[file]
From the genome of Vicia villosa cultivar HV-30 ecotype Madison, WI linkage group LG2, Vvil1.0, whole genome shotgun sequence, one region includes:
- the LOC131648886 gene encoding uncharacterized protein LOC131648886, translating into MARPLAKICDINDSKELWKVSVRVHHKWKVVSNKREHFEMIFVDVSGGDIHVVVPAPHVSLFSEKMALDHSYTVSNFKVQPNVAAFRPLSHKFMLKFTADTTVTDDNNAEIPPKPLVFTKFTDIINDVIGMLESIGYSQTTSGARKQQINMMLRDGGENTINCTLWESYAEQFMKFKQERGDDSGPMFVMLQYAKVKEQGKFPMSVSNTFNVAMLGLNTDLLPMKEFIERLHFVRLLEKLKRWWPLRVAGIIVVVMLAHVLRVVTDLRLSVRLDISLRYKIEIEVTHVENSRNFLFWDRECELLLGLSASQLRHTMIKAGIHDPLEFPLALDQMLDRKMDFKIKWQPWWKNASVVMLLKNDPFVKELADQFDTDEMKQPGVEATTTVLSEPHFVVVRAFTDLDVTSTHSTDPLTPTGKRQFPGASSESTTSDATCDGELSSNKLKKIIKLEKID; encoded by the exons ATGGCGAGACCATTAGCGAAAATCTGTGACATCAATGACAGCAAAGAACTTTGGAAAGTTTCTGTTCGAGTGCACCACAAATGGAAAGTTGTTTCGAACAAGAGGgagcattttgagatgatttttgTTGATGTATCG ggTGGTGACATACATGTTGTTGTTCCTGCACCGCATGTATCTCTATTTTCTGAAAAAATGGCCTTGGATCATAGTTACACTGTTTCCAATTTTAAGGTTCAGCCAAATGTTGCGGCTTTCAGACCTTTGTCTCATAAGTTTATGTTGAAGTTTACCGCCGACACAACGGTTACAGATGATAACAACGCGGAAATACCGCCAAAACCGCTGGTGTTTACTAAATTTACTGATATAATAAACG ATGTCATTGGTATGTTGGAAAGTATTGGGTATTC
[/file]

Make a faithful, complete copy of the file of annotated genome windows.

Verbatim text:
From the genome of Vicia villosa cultivar HV-30 ecotype Madison, WI linkage group LG2, Vvil1.0, whole genome shotgun sequence, one region includes:
- the LOC131648886 gene encoding uncharacterized protein LOC131648886, translating into MARPLAKICDINDSKELWKVSVRVHHKWKVVSNKREHFEMIFVDVSGGDIHVVVPAPHVSLFSEKMALDHSYTVSNFKVQPNVAAFRPLSHKFMLKFTADTTVTDDNNAEIPPKPLVFTKFTDIINDVIGMLESIGYSQTTSGARKQQINMMLRDGGENTINCTLWESYAEQFMKFKQERGDDSGPMFVMLQYAKVKEQGKFPMSVSNTFNVAMLGLNTDLLPMKEFIERLHFVRLLEKLKRWWPLRVAGIIVVVMLAHVLRVVTDLRLSVRLDISLRYKIEIEVTHVENSRNFLFWDRECELLLGLSASQLRHTMIKAGIHDPLEFPLALDQMLDRKMDFKIKWQPWWKNASVVMLLKNDPFVKELADQFDTDEMKQPGVEATTTVLSEPHFVVVRAFTDLDVTSTHSTDPLTPTGKRQFPGASSESTTSDATCDGELSSNKLKKIIKLEKID; encoded by the exons ATGGCGAGACCATTAGCGAAAATCTGTGACATCAATGACAGCAAAGAACTTTGGAAAGTTTCTGTTCGAGTGCACCACAAATGGAAAGTTGTTTCGAACAAGAGGgagcattttgagatgatttttgTTGATGTATCG ggTGGTGACATACATGTTGTTGTTCCTGCACCGCATGTATCTCTATTTTCTGAAAAAATGGCCTTGGATCATAGTTACACTGTTTCCAATTTTAAGGTTCAGCCAAATGTTGCGGCTTTCAGACCTTTGTCTCATAAGTTTATGTTGAAGTTTACCGCCGACACAACGGTTACAGATGATAACAACGCGGAAATACCGCCAAAACCGCTGGTGTTTACTAAATTTACTGATATAATAAACG ATGTCATTGGTATGTTGGAAAGTATTGGGTATTC